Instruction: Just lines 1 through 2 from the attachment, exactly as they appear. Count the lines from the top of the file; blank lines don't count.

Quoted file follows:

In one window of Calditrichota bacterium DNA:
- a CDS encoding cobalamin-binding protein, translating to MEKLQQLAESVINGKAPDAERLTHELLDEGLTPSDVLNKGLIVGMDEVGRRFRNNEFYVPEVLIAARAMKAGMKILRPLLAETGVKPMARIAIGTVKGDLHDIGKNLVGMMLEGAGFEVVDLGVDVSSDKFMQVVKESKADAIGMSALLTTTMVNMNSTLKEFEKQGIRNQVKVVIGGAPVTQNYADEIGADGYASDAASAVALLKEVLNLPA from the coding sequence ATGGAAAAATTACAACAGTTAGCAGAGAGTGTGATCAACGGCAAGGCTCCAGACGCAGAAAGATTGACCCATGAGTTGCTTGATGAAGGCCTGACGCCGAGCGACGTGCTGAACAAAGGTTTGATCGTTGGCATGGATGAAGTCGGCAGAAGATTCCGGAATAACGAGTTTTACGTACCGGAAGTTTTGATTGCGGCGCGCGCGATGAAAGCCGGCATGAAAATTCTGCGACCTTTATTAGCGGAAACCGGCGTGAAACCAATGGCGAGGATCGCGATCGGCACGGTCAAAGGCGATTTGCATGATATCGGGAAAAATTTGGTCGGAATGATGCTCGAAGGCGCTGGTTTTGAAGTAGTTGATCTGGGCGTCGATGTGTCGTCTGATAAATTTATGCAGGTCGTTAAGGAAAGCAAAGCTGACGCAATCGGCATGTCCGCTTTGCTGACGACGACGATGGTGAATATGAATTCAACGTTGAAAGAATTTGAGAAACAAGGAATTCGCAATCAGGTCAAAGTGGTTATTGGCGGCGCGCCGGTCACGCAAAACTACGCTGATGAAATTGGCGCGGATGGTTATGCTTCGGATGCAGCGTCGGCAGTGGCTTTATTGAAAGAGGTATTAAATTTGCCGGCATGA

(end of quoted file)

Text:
In one window of Calditrichota bacterium DNA:
- a CDS encoding cobalamin-binding protein, translating to MEKLQQLAESVINGKAPDAERLTHELLDEGLTPSDVLNKGLIVGMDEVGRRFRNNEFYVPEVLIAARAMKAGMKILRPLLAETGVKPMARIAIGTVKGDLHDIGKNLVGMMLEGAGFEVVDLGVDVSSDKFMQVVKESKADAIGMSALLTTTMVNMNSTLKEFEKQGIRNQVKVVIGGAPVTQNYADEIGADGYASDAASAVALLKEVLNLPA from the coding sequence ATGGAAAAATTACAACAGTTAGCAGAGAGTGTGATCAACGGCAAGGCTCCAGACGCAGAAAGATTGACCCATGAGTTGCTTGATGAAGGCCTGACGCCGAGCGACGTGCTGAACAAAGGTTTGATCGTTGGCATGGATGAAGTCGGCAGAAGATTCCGGAATAACGAGTTTTACGTACCGGAAGTTTTGATTGCGGCGCGCGCGATGAAAGCCGGCATGAAAATTCTGCGACCTTTATTAGCGGAAACCGGCGTGAAACCAATGGCGAGGATCGCGATCGGCACGGTCAAAGGCGATTTGCATGATATCGGGAAAAATTTGGTCGGAATGATGCTCGAAGGCGCTGGTTTTGAAGTAGTTGATCTGGGCGTCGATGTGTCGTCTGATAAATTTATGCAGGTCGTTAAGGAAAGCAAAGCTGACGCAATCGGCATGTCCGCTTTGCTGACGACGACGATGGTGAATATGAATTCAACGTTGAAAGAATTTGAGAAACAAGGAATTCGCAATCAGGTCAAAGTGGTTATTGGCGGCGCGCCGGTCACGCAAAACTACGCTGATGAAATTGGCGCGGATGGTTATGCTTCGGATGCAGCGTCGGCAGTGGCTTTATTGAAAGAGGTATTAAATTTGCCGGCATGA